That sounds morbid but it is not.

  25. Andrew Roberts Avatar
    Andrew Roberts

    Who am I? A perplexing question that raises its head from time to time. There’s the self perceived in the mind, which has been delusional in many ways throughout life. Distorted because of what I have allowed to be of influence. There is also the self of which I am not able to fully understand. This self seems to reside in my abdominal region; it is angry and has an aversion to God and to myself. I was praying once, the Jesus prayer and my mind had drifted off and I caught myself saying ‘Lord Jesus Christ, Son of God, leave me alone.’ It really shocked me to the core to hear those words. I ask myself who am you?

  26. Michael Bauman Avatar
    Michael Bauman

    Andrew, you were really close.

  27. senu Avatar
    senu

    Thank you father for this beautiful post. I have benefited much from your posts & the comments.
    Recently I have been thinking about the line from the prodigal son story that goes like this “ and when he came to his senses, he remembered his father’s house .“ I believe Hardship, pain & suffering helps us come to know ourselves and if we could bear the pain awhile, Grace descends to our heart. And we experience the best of times in the midst of the worst of times. I believe self knowledge & experiencing God work synchronously. I could be in error, if so please ignore me.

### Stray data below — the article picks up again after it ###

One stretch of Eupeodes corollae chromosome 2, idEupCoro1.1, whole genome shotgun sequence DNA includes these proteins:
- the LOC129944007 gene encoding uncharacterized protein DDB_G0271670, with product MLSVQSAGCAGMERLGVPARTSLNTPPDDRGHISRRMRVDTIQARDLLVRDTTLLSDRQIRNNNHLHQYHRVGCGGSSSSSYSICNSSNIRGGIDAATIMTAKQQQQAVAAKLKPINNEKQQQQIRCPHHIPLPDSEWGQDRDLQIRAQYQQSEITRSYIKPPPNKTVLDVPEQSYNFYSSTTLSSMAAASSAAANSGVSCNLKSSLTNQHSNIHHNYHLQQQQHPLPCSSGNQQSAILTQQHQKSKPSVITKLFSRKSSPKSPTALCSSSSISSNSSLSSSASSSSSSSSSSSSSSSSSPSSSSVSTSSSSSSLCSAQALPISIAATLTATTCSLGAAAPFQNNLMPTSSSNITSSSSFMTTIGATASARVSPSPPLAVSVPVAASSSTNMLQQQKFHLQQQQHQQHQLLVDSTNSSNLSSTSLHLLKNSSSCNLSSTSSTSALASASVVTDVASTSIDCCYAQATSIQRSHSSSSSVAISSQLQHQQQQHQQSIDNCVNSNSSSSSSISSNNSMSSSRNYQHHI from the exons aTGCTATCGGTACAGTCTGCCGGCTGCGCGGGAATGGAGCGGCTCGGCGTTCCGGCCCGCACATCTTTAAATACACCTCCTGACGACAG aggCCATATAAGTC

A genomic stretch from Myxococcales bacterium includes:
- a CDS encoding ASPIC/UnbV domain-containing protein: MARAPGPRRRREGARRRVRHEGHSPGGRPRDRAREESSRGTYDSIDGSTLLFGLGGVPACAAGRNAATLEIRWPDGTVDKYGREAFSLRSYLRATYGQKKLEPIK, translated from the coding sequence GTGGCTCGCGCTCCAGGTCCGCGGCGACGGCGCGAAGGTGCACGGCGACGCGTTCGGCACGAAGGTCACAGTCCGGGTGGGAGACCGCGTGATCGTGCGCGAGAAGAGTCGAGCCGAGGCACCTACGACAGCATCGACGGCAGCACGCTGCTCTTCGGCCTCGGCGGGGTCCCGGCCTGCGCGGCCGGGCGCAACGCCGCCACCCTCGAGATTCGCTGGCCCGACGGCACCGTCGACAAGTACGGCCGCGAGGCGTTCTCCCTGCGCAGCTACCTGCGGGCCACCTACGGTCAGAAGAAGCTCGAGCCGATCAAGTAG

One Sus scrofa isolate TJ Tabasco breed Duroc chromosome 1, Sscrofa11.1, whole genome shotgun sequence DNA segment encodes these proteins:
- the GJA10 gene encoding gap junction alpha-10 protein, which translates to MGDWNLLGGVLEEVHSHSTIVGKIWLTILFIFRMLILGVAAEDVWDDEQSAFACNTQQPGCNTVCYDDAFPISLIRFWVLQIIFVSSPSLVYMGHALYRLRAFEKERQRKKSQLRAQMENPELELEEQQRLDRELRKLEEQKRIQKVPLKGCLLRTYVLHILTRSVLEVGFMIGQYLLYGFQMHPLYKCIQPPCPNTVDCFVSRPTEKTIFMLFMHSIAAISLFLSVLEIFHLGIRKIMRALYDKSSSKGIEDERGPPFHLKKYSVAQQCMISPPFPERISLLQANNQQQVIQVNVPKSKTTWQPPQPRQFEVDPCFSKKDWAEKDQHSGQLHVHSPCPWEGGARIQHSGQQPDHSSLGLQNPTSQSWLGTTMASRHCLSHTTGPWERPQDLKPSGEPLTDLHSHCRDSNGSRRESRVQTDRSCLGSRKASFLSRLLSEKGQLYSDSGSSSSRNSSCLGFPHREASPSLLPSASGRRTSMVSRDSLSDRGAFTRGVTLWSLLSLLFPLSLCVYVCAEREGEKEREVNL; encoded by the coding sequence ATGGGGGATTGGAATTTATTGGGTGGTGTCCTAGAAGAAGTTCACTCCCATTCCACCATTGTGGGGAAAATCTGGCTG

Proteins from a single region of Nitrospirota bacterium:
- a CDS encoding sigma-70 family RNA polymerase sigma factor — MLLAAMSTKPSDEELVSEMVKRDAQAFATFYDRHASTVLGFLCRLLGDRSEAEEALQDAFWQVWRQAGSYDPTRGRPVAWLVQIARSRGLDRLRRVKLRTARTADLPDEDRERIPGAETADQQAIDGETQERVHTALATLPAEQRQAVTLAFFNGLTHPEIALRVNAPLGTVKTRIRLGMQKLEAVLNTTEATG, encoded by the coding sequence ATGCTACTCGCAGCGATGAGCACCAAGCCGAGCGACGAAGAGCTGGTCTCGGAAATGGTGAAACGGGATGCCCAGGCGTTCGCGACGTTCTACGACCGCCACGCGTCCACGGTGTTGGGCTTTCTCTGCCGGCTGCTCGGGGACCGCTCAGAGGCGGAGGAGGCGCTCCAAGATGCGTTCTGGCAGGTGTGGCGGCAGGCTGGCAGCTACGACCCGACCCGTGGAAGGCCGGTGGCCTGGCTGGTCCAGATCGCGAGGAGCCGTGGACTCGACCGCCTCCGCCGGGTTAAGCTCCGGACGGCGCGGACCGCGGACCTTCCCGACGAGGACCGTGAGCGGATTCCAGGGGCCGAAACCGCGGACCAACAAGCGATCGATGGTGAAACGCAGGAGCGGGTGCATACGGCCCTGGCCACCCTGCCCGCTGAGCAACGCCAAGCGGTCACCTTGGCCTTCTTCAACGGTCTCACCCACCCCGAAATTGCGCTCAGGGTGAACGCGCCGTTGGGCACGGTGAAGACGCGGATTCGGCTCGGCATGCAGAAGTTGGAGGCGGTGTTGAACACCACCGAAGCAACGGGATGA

I just would like to thank all of you for the kind comments you write. They are like a cup of cold water to a needy soul. You won’t lose your rewards.
    I would appreciate your prayers. May the Kindness of our Lord follow you.

  28. Andrew Roberts Avatar
    Andrew Roberts

    Thank you Michael. I really don’t know what is going on most of the time?? I try to rationalise it, but it is of no help; it just makes the distance seem the greater.

  29. Benyam Aragaw Avatar
    Benyam Aragaw